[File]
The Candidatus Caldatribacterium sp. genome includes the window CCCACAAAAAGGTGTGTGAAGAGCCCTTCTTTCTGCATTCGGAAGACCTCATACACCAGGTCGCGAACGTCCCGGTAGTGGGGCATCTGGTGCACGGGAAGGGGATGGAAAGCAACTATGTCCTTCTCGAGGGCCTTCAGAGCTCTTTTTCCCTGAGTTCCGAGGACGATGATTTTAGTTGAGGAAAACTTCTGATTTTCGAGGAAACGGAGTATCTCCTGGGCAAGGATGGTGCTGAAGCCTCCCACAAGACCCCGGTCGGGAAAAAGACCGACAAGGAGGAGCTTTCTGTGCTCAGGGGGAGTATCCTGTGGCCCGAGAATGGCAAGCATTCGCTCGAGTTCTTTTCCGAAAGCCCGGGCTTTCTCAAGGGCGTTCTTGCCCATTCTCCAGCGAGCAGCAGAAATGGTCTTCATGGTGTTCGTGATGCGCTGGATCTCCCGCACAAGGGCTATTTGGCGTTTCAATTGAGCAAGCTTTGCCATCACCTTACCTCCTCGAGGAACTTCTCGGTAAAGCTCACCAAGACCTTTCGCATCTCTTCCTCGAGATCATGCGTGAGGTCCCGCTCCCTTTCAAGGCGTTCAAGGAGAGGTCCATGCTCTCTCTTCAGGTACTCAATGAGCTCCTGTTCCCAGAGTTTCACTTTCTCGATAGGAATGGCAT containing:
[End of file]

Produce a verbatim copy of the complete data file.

The Candidatus Caldatribacterium sp. genome includes the window CCCACAAAAAGGTGTGTGAAGAGCCCTTCTTTCTGCATTCGGAAGACCTCATACACCAGGTCGCGAACGTCCCGGTAGTGGGGCATCTGGTGCACGGGAAGGGGATGGAAAGCAACTATGTCCTTCTCGAGGGCCTTCAGAGCTCTTTTTCCCTGAGTTCCGAGGACGATGATTTTAGTTGAGGAAAACTTCTGATTTTCGAGGAAACGGAGTATCTCCTGGGCAAGGATGGTGCTGAAGCCTCCCACAAGACCCCGGTCGGGAAAAAGACCGACAAGGAGGAGCTTTCTGTGCTCAGGGGGAGTATCCTGTGGCCCGAGAATGGCAAGCATTCGCTCGAGTTCTTTTCCGAAAGCCCGGGCTTTCTCAAGGGCGTTCTTGCCCATTCTCCAGCGAGCAGCAGAAATGGTCTTCATGGTGTTCGTGATGCGCTGGATCTCCCGCACAAGGGCTATTTGGCGTTTCAATTGAGCAAGCTTTGCCATCACCTTACCTCCTCGAGGAACTTCTCGGTAAAGCTCACCAAGACCTTTCGCATCTCTTCCTCGAGATCATGCGTGAGGTCCCGCTCCCTTTCAAGGCGTTCAAGGAGAGGTCCATGCTCTCTCTTCAGGTACTCAATGAGCTCCTGTTCCCAGAGTTTCACTTTCTCGATAGGAATGGCAT containing: